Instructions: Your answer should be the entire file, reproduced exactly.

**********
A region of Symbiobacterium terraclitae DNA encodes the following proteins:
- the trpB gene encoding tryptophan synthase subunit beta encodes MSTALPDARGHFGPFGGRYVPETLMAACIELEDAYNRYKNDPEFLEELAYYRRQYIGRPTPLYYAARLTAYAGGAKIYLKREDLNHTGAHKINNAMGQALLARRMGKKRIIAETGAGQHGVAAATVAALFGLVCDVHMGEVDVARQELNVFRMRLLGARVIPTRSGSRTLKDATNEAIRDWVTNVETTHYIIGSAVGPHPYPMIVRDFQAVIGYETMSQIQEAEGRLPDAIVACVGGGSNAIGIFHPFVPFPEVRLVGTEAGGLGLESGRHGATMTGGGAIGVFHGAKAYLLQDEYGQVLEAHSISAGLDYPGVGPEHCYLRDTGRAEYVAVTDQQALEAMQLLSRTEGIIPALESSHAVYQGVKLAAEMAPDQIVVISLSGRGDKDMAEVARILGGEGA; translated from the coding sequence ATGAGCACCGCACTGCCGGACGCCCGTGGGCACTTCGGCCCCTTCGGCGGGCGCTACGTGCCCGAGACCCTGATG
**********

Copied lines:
A region of Symbiobacterium terraclitae DNA encodes the following proteins:
- the trpB gene encoding tryptophan synthase subunit beta encodes MSTALPDARGHFGPFGGRYVPETLMAACIELEDAYNRYKNDPEFLEELAYYRRQYIGRPTPLYYAARLTAYAGGAKIYLKREDLNHTGAHKINNAMGQALLARRMGKKRIIAETGAGQHGVAAATVAALFGLVCDVHMGEVDVARQELNVFRMRLLGARVIPTRSGSRTLKDATNEAIRDWVTNVETTHYIIGSAVGPHPYPMIVRDFQAVIGYETMSQIQEAEGRLPDAIVACVGGGSNAIGIFHPFVPFPEVRLVGTEAGGLGLESGRHGATMTGGGAIGVFHGAKAYLLQDEYGQVLEAHSISAGLDYPGVGPEHCYLRDTGRAEYVAVTDQQALEAMQLLSRTEGIIPALESSHAVYQGVKLAAEMAPDQIVVISLSGRGDKDMAEVARILGGEGA; translated from the coding sequence ATGAGCACCGCACTGCCGGACGCCCGTGGGCACTTCGGCCCCTTCGGCGGGCGCTACGTGCCCGAGACCCTGATG